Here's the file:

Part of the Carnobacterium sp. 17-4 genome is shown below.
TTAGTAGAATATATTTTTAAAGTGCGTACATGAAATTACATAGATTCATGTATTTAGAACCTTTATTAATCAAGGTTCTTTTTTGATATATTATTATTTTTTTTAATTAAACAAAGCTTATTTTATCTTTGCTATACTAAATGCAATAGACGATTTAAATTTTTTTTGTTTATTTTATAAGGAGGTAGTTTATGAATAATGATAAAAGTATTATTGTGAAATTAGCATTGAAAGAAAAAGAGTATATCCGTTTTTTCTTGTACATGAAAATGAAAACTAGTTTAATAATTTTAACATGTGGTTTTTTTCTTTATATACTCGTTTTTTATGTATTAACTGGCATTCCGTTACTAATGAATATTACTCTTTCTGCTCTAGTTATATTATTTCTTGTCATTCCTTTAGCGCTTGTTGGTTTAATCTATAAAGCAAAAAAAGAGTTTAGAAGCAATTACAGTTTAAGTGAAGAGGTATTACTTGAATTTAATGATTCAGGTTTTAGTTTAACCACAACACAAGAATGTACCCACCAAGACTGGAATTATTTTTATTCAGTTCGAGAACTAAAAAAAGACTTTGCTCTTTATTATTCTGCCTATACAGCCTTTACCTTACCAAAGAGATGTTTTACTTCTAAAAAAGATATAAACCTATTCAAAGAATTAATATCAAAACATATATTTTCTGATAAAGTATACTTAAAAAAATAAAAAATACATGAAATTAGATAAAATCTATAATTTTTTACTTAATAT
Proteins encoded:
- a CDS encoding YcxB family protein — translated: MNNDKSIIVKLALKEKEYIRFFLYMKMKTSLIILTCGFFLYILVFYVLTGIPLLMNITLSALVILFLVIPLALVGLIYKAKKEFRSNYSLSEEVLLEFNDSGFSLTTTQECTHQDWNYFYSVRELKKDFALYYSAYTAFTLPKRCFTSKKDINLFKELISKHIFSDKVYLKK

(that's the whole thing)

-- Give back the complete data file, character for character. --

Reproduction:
Part of the Carnobacterium sp. 17-4 genome is shown below.
TTAGTAGAATATATTTTTAAAGTGCGTACATGAAATTACATAGATTCATGTATTTAGAACCTTTATTAATCAAGGTTCTTTTTTGATATATTATTATTTTTTTTAATTAAACAAAGCTTATTTTATCTTTGCTATACTAAATGCAATAGACGATTTAAATTTTTTTTGTTTATTTTATAAGGAGGTAGTTTATGAATAATGATAAAAGTATTATTGTGAAATTAGCATTGAAAGAAAAAGAGTATATCCGTTTTTTCTTGTACATGAAAATGAAAACTAGTTTAATAATTTTAACATGTGGTTTTTTTCTTTATATACTCGTTTTTTATGTATTAACTGGCATTCCGTTACTAATGAATATTACTCTTTCTGCTCTAGTTATATTATTTCTTGTCATTCCTTTAGCGCTTGTTGGTTTAATCTATAAAGCAAAAAAAGAGTTTAGAAGCAATTACAGTTTAAGTGAAGAGGTATTACTTGAATTTAATGATTCAGGTTTTAGTTTAACCACAACACAAGAATGTACCCACCAAGACTGGAATTATTTTTATTCAGTTCGAGAACTAAAAAAAGACTTTGCTCTTTATTATTCTGCCTATACAGCCTTTACCTTACCAAAGAGATGTTTTACTTCTAAAAAAGATATAAACCTATTCAAAGAATTAATATCAAAACATATATTTTCTGATAAAGTATACTTAAAAAAATAAAAAATACATGAAATTAGATAAAATCTATAATTTTTTACTTAATAT
Proteins encoded:
- a CDS encoding YcxB family protein — translated: MNNDKSIIVKLALKEKEYIRFFLYMKMKTSLIILTCGFFLYILVFYVLTGIPLLMNITLSALVILFLVIPLALVGLIYKAKKEFRSNYSLSEEVLLEFNDSGFSLTTTQECTHQDWNYFYSVRELKKDFALYYSAYTAFTLPKRCFTSKKDINLFKELISKHIFSDKVYLKK